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Clinical Decisions in Neuro-Ophthalmology

Clinical Decisions in Neuro-Ophthalmology This article is only available in the PDF format. Download the PDF to view the article, as well as its associated figures and tables. Abstract Most ophthalmic diagnoses depend on what is seen with the slit lamp and the ophthalmoscope. Neuro-ophthalmic disorders, on the other hand, usually require a different approach, which involves integrating clinical data from several sources to form differential diagnoses that may demand further workup. Because this approach can be quite complex, there is a continuing need for educational materials that provide guidelines for dealing with neuro-ophthalmic symptoms and signs to supplement more standard texts on individual diseases. Flow charts (decision trees or algorithms) have become popular devices for teaching medical students stepby-step methods of utilizing clinical data. The authors of Clinical Decisions in Neuro-Ophthalmology have applied this method to help ophthalmologists to deal more effectively with a variety of neuro-ophthalmic problems. At first, the reader who is not entirely familiar with flow charts may be put off by the oversimplification this approach appears to impose on one's clinical judgment. However, a http://www.deepdyve.com/assets/images/DeepDyve-Logo-lg.png Archives of Ophthalmology American Medical Association

Clinical Decisions in Neuro-Ophthalmology

Archives of Ophthalmology , Volume 103 (6) – Jun 1, 1985

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Publisher
American Medical Association
Copyright
Copyright © 1985 American Medical Association. All Rights Reserved.
ISSN
0003-9950
eISSN
1538-3687
DOI
10.1001/archopht.1985.01050060035015
Publisher site
See Article on Publisher Site

Abstract

This article is only available in the PDF format. Download the PDF to view the article, as well as its associated figures and tables. Abstract Most ophthalmic diagnoses depend on what is seen with the slit lamp and the ophthalmoscope. Neuro-ophthalmic disorders, on the other hand, usually require a different approach, which involves integrating clinical data from several sources to form differential diagnoses that may demand further workup. Because this approach can be quite complex, there is a continuing need for educational materials that provide guidelines for dealing with neuro-ophthalmic symptoms and signs to supplement more standard texts on individual diseases. Flow charts (decision trees or algorithms) have become popular devices for teaching medical students stepby-step methods of utilizing clinical data. The authors of Clinical Decisions in Neuro-Ophthalmology have applied this method to help ophthalmologists to deal more effectively with a variety of neuro-ophthalmic problems. At first, the reader who is not entirely familiar with flow charts may be put off by the oversimplification this approach appears to impose on one's clinical judgment. However, a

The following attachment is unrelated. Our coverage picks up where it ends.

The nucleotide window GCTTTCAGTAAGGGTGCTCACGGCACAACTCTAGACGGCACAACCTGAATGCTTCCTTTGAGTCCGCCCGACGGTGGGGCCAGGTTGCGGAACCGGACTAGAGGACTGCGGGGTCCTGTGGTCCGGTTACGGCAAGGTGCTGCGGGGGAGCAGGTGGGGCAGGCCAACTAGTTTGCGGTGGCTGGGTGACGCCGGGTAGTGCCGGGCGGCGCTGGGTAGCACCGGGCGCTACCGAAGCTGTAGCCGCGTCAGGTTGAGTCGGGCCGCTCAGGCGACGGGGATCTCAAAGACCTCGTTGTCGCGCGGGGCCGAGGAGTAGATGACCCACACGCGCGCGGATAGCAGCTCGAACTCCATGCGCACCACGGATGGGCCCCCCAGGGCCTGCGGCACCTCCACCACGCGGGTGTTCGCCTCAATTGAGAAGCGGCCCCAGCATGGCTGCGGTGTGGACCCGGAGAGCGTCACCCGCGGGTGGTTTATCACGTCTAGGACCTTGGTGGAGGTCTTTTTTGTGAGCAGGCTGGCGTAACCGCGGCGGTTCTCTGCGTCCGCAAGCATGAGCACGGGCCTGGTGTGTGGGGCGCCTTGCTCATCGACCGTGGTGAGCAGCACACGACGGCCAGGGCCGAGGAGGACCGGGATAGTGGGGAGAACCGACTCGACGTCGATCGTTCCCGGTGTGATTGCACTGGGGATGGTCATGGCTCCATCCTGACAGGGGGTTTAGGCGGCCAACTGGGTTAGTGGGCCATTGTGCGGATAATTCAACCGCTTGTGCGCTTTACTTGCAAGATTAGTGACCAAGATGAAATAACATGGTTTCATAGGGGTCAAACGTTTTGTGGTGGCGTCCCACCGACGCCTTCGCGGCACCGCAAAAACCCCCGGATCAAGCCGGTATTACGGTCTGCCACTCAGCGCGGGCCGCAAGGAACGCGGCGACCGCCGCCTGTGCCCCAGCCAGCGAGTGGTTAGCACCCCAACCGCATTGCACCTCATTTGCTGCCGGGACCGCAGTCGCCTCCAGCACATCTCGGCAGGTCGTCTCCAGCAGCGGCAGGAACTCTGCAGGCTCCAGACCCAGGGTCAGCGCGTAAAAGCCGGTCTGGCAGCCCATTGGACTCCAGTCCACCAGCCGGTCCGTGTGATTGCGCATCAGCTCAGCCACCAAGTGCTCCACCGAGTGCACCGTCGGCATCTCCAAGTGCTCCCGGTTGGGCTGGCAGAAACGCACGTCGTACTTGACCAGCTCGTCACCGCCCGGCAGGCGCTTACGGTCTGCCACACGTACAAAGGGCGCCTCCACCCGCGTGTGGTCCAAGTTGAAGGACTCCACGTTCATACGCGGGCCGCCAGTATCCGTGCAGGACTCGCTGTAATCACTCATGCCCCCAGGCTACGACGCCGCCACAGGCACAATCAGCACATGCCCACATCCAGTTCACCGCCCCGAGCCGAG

Journal

Archives of OphthalmologyAmerican Medical Association

Published: Jun 1, 1985

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